|Chapter 4: Transcendental Knowledge|
Bhaktivedanta VedaBase: Bhagavad-gītā As It Is 4.19
yasya sarve samārambhāḥ
tam āhuḥ paṇḍitaḿ budhāḥ
yasya — one whose; sarve — all sorts of; samārambhāḥ — attempts; kāma — based on desire for sense gratification; sańkalpa — determination; varjitāḥ — are devoid of; jñāna — of perfect knowledge; agni — by the fire; dagdha — burned; karmāṇam — whose work; tam — him; āhuḥ — declare; paṇḍitam — learned; budhāḥ — those who know.
One is understood to be in full knowledge whose every endeavor is devoid of desire for sense gratification. He is said by sages to be a worker for whom the reactions of work have been burned up by the fire of perfect knowledge.
Only a person in full knowledge can understand the activities of a person in Kṛṣṇa consciousness. Because the person in Kṛṣṇa consciousness is devoid of all kinds of sense-gratificatory propensities, it is to be understood that he has burned up the reactions of his work by perfect knowledge of his constitutional position as the eternal servitor of the Supreme Personality of Godhead. He is actually learned who has attained to such perfection of knowledge. Development of this knowledge of eternal servitorship to the Lord is compared to fire. Such a fire, once kindled, can burn up all kinds of reactions to work.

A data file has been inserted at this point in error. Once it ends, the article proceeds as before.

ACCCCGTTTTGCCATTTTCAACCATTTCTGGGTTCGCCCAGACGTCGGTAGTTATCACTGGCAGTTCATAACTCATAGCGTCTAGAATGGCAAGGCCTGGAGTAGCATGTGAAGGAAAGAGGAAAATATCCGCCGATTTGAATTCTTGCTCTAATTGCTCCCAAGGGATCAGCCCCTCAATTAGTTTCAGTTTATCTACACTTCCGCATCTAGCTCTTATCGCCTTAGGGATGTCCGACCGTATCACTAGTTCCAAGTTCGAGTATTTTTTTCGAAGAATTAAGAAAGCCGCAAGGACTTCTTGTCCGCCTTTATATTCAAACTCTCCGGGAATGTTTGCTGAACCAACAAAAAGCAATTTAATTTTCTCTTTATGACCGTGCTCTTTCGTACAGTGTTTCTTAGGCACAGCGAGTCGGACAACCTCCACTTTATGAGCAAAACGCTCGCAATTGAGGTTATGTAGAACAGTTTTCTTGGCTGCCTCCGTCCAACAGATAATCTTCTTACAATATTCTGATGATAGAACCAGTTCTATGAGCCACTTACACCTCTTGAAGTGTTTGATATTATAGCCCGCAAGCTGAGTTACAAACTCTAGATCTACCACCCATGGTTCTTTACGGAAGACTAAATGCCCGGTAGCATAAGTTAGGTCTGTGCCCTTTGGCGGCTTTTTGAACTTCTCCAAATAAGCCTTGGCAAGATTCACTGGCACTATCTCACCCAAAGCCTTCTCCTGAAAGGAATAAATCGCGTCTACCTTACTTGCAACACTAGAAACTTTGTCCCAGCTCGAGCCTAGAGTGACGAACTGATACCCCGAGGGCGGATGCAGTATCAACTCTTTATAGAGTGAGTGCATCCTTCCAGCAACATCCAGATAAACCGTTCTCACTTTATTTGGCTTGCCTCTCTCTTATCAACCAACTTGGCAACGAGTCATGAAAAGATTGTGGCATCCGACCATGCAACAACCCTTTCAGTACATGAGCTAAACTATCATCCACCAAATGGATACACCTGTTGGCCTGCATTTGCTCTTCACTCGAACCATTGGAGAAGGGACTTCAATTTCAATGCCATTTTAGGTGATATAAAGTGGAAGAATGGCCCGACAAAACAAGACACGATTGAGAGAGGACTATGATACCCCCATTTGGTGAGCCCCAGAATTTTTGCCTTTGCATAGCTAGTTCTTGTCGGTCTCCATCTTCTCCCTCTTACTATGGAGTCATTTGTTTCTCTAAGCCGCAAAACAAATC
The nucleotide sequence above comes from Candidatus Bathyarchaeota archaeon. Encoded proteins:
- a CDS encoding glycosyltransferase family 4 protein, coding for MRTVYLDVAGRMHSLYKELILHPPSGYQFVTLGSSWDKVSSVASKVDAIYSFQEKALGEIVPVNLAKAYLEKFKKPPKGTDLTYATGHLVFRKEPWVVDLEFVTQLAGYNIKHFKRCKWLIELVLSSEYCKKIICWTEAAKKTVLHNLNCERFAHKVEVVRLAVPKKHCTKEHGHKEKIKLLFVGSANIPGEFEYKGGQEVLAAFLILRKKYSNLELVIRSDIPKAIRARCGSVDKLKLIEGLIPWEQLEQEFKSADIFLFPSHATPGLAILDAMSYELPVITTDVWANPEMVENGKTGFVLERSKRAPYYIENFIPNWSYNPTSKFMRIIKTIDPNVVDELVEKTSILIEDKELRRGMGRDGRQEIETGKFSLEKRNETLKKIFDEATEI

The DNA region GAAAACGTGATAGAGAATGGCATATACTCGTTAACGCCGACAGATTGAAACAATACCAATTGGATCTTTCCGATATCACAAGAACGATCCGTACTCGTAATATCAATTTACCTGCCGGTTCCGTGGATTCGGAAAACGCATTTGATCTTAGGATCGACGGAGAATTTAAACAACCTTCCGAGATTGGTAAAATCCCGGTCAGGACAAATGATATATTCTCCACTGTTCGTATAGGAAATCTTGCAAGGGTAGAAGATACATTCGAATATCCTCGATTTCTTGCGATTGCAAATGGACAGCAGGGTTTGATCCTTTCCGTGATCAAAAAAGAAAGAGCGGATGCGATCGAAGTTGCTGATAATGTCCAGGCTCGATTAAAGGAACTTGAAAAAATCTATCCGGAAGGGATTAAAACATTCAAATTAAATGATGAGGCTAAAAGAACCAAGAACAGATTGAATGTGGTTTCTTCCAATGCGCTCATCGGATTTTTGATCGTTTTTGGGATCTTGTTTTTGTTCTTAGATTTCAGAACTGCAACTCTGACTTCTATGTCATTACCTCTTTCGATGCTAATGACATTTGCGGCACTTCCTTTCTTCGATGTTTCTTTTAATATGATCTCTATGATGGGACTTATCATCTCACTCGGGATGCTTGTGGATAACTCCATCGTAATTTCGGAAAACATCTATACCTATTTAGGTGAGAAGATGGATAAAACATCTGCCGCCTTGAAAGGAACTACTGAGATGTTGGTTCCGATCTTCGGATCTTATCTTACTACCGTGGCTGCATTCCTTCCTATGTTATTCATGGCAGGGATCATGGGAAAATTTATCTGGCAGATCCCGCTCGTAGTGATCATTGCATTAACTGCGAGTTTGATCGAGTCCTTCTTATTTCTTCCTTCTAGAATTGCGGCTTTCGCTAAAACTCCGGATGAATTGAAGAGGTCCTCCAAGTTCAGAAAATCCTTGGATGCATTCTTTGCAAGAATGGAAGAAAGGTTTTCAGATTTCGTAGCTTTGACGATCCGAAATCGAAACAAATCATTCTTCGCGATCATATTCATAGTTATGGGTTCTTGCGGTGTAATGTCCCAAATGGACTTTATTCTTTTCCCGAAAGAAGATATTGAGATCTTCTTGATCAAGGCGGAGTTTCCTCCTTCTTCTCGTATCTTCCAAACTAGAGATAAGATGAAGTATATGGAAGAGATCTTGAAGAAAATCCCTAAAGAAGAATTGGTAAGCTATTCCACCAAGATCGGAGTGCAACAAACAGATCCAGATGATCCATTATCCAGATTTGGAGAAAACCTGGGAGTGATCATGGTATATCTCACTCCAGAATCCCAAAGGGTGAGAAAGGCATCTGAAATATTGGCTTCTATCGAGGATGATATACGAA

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His Divine Grace A. C. Bhaktivedanta Swami Prabhupāda, Founder Ācārya of the International Society for Krishna Consciousness